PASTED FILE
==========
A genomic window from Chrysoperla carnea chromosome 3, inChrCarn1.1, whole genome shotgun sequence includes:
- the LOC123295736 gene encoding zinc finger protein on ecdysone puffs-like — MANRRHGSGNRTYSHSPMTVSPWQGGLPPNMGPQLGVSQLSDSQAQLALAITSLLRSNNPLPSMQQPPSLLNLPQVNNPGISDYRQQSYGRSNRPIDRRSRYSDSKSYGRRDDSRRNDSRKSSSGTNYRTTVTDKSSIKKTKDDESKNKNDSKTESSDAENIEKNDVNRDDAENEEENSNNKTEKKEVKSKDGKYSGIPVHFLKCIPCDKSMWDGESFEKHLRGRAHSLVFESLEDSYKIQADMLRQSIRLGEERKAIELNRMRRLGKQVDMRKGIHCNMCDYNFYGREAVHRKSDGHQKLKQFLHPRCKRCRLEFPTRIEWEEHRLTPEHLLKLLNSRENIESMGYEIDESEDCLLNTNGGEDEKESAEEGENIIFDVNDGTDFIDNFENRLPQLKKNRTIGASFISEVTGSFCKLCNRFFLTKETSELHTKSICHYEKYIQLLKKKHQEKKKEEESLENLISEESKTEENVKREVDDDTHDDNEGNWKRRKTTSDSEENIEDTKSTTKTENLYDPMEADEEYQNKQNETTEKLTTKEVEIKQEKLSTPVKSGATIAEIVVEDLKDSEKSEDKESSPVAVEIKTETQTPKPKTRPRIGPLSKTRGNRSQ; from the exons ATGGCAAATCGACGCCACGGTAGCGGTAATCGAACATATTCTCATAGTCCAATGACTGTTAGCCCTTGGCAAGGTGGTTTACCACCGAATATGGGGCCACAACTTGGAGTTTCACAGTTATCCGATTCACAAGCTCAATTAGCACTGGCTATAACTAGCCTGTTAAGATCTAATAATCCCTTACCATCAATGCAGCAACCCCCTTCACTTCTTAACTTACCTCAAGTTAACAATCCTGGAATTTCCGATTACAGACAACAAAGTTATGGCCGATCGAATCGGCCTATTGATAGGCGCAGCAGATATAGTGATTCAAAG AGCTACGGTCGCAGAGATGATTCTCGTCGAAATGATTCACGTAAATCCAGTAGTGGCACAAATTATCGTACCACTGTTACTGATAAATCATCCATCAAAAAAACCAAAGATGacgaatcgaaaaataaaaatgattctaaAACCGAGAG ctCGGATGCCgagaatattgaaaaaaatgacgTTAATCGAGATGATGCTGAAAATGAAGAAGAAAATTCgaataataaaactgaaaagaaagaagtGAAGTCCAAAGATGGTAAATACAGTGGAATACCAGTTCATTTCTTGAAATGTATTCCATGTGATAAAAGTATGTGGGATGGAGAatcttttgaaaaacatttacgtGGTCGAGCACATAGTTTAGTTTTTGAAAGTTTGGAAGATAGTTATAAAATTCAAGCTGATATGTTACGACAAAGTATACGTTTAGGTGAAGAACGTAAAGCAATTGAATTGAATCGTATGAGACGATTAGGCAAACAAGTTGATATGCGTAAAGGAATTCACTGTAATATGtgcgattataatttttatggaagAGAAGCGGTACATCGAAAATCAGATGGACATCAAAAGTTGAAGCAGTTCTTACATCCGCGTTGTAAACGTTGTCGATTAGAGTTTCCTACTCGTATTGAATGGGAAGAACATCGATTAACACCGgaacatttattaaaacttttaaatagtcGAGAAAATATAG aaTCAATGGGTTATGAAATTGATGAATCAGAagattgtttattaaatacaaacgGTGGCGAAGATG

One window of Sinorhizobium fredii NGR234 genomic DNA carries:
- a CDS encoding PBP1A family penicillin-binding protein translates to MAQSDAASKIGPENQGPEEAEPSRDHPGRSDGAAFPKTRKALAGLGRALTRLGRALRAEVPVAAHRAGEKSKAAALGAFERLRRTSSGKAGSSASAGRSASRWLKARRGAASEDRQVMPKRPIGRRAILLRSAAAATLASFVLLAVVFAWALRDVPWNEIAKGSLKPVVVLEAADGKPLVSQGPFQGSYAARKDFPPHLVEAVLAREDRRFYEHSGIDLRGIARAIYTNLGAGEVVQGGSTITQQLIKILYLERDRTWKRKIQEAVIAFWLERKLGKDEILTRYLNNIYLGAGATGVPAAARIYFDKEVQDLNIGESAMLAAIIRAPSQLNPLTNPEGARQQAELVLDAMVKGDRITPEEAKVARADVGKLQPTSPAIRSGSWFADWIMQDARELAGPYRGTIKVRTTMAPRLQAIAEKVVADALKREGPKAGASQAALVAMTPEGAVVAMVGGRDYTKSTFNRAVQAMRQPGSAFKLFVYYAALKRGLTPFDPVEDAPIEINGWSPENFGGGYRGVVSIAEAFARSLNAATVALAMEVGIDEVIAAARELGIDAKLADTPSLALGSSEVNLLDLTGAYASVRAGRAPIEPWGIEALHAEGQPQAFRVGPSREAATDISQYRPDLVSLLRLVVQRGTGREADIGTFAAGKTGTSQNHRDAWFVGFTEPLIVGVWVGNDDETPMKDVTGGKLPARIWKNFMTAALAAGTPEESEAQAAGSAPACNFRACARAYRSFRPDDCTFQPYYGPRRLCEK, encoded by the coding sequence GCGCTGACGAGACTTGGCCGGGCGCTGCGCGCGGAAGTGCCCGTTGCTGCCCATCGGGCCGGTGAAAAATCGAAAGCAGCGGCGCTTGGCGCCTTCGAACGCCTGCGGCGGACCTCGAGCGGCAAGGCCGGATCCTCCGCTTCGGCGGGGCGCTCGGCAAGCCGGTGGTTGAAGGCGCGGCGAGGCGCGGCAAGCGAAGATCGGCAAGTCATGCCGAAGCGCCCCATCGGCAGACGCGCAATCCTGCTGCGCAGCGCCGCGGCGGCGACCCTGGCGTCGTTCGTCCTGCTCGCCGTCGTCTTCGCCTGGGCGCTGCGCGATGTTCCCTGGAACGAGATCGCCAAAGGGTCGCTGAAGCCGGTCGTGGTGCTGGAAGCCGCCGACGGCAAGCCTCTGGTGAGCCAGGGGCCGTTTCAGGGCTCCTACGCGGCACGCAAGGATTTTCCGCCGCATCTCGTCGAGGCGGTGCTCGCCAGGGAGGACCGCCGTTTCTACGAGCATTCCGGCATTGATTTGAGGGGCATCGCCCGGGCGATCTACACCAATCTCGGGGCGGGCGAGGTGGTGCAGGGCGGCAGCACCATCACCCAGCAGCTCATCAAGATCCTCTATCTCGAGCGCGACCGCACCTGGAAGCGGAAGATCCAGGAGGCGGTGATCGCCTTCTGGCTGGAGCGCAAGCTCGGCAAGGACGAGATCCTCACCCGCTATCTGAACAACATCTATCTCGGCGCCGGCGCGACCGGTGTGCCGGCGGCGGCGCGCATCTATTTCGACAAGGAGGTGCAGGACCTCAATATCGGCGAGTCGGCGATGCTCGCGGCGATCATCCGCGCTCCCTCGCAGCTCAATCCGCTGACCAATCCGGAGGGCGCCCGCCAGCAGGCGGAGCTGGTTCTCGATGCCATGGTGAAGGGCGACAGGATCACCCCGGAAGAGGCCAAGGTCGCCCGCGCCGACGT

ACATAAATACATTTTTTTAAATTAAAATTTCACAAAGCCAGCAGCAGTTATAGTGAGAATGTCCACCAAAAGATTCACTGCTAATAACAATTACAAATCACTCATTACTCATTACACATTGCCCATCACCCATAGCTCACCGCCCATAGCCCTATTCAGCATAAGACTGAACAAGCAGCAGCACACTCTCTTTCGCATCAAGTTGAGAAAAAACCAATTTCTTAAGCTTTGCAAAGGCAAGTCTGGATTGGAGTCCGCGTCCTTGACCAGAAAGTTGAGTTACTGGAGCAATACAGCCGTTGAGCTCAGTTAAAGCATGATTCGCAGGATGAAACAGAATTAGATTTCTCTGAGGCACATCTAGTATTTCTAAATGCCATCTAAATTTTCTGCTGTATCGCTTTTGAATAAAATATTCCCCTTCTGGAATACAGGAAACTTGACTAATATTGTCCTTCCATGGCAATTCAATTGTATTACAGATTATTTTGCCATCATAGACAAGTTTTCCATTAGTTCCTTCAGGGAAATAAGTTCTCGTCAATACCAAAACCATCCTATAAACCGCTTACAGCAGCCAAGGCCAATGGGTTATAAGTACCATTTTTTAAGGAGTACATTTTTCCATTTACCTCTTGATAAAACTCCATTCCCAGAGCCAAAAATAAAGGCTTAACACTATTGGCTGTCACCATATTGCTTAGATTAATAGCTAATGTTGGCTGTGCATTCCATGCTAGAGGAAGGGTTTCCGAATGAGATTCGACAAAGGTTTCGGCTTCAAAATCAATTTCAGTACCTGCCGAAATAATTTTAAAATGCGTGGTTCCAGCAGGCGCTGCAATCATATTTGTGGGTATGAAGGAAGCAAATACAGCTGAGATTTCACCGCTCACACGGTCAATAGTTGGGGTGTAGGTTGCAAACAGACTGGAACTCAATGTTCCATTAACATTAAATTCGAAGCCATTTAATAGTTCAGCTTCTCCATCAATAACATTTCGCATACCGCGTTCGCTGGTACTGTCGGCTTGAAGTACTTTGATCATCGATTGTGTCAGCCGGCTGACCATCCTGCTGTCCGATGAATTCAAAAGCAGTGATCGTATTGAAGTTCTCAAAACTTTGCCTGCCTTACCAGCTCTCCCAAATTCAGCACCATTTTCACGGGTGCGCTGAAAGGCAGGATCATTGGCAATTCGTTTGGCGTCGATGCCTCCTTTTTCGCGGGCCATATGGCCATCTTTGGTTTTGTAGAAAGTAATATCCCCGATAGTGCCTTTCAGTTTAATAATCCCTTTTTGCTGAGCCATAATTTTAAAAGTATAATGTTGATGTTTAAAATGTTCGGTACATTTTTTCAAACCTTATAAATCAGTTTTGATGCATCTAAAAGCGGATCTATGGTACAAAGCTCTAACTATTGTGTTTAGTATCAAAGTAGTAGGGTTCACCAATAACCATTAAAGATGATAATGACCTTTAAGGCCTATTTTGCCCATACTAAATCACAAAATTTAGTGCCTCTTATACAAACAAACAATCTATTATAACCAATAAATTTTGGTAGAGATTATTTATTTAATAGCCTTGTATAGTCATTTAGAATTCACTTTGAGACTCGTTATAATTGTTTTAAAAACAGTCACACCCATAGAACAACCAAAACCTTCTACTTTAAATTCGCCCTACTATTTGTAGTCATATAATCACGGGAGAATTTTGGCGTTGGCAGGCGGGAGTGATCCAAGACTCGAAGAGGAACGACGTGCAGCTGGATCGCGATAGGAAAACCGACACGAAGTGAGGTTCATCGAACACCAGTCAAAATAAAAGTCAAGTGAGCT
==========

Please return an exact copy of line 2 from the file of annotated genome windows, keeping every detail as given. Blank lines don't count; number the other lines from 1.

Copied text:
- the LOC123295736 gene encoding zinc finger protein on ecdysone puffs-like — MANRRHGSGNRTYSHSPMTVSPWQGGLPPNMGPQLGVSQLSDSQAQLALAITSLLRSNNPLPSMQQPPSLLNLPQVNNPGISDYRQQSYGRSNRPIDRRSRYSDSKSYGRRDDSRRNDSRKSSSGTNYRTTVTDKSSIKKTKDDESKNKNDSKTESSDAENIEKNDVNRDDAENEEENSNNKTEKKEVKSKDGKYSGIPVHFLKCIPCDKSMWDGESFEKHLRGRAHSLVFESLEDSYKIQADMLRQSIRLGEERKAIELNRMRRLGKQVDMRKGIHCNMCDYNFYGREAVHRKSDGHQKLKQFLHPRCKRCRLEFPTRIEWEEHRLTPEHLLKLLNSRENIESMGYEIDESEDCLLNTNGGEDEKESAEEGENIIFDVNDGTDFIDNFENRLPQLKKNRTIGASFISEVTGSFCKLCNRFFLTKETSELHTKSICHYEKYIQLLKKKHQEKKKEEESLENLISEESKTEENVKREVDDDTHDDNEGNWKRRKTTSDSEENIEDTKSTTKTENLYDPMEADEEYQNKQNETTEKLTTKEVEIKQEKLSTPVKSGATIAEIVVEDLKDSEKSEDKESSPVAVEIKTETQTPKPKTRPRIGPLSKTRGNRSQ; from the exons ATGGCAAATCGACGCCACGGTAGCGGTAATCGAACATATTCTCATAGTCCAATGACTGTTAGCCCTTGGCAAGGTGGTTTACCACCGAATATGGGGCCACAACTTGGAGTTTCACAGTTATCCGATTCACAAGCTCAATTAGCACTGGCTATAACTAGCCTGTTAAGATCTAATAATCCCTTACCATCAATGCAGCAACCCCCTTCACTTCTTAACTTACCTCAAGTTAACAATCCTGGAATTTCCGATTACAGACAACAAAGTTATGGCCGATCGAATCGGCCTATTGATAGGCGCAGCAGATATAGTGATTCAAAG AGCTACGGTCGCAGAGATGATTCTCGTCGAAATGATTCACGTAAATCCAGTAGTGGCACAAATTATCGTACCACTGTTACTGATAAATCATCCATCAAAAAAACCAAAGATGacgaatcgaaaaataaaaatgattctaaAACCGAGAG ctCGGATGCCgagaatattgaaaaaaatgacgTTAATCGAGATGATGCTGAAAATGAAGAAGAAAATTCgaataataaaactgaaaagaaagaagtGAAGTCCAAAGATGGTAAATACAGTGGAATACCAGTTCATTTCTTGAAATGTATTCCATGTGATAAAAGTATGTGGGATGGAGAatcttttgaaaaacatttacgtGGTCGAGCACATAGTTTAGTTTTTGAAAGTTTGGAAGATAGTTATAAAATTCAAGCTGATATGTTACGACAAAGTATACGTTTAGGTGAAGAACGTAAAGCAATTGAATTGAATCGTATGAGACGATTAGGCAAACAAGTTGATATGCGTAAAGGAATTCACTGTAATATGtgcgattataatttttatggaagAGAAGCGGTACATCGAAAATCAGATGGACATCAAAAGTTGAAGCAGTTCTTACATCCGCGTTGTAAACGTTGTCGATTAGAGTTTCCTACTCGTATTGAATGGGAAGAACATCGATTAACACCGgaacatttattaaaacttttaaatagtcGAGAAAATATAG aaTCAATGGGTTATGAAATTGATGAATCAGAagattgtttattaaatacaaacgGTGGCGAAGATG